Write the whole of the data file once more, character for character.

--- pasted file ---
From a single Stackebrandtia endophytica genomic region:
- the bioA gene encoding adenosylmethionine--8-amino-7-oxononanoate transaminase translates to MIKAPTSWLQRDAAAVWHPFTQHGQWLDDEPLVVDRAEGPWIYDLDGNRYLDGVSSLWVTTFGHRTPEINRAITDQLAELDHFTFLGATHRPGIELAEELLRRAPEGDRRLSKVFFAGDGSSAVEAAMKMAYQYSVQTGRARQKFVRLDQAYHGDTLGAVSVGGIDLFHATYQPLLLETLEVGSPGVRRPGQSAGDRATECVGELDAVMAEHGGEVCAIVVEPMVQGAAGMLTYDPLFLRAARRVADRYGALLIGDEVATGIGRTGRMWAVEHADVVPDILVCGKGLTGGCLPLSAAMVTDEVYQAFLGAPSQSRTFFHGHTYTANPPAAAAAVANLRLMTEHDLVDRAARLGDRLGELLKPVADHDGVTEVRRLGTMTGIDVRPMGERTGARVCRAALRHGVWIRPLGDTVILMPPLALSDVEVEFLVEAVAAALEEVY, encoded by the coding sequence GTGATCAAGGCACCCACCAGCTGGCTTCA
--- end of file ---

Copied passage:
From a single Stackebrandtia endophytica genomic region:
- the bioA gene encoding adenosylmethionine--8-amino-7-oxononanoate transaminase translates to MIKAPTSWLQRDAAAVWHPFTQHGQWLDDEPLVVDRAEGPWIYDLDGNRYLDGVSSLWVTTFGHRTPEINRAITDQLAELDHFTFLGATHRPGIELAEELLRRAPEGDRRLSKVFFAGDGSSAVEAAMKMAYQYSVQTGRARQKFVRLDQAYHGDTLGAVSVGGIDLFHATYQPLLLETLEVGSPGVRRPGQSAGDRATECVGELDAVMAEHGGEVCAIVVEPMVQGAAGMLTYDPLFLRAARRVADRYGALLIGDEVATGIGRTGRMWAVEHADVVPDILVCGKGLTGGCLPLSAAMVTDEVYQAFLGAPSQSRTFFHGHTYTANPPAAAAAVANLRLMTEHDLVDRAARLGDRLGELLKPVADHDGVTEVRRLGTMTGIDVRPMGERTGARVCRAALRHGVWIRPLGDTVILMPPLALSDVEVEFLVEAVAAALEEVY, encoded by the coding sequence GTGATCAAGGCACCCACCAGCTGGCTTCA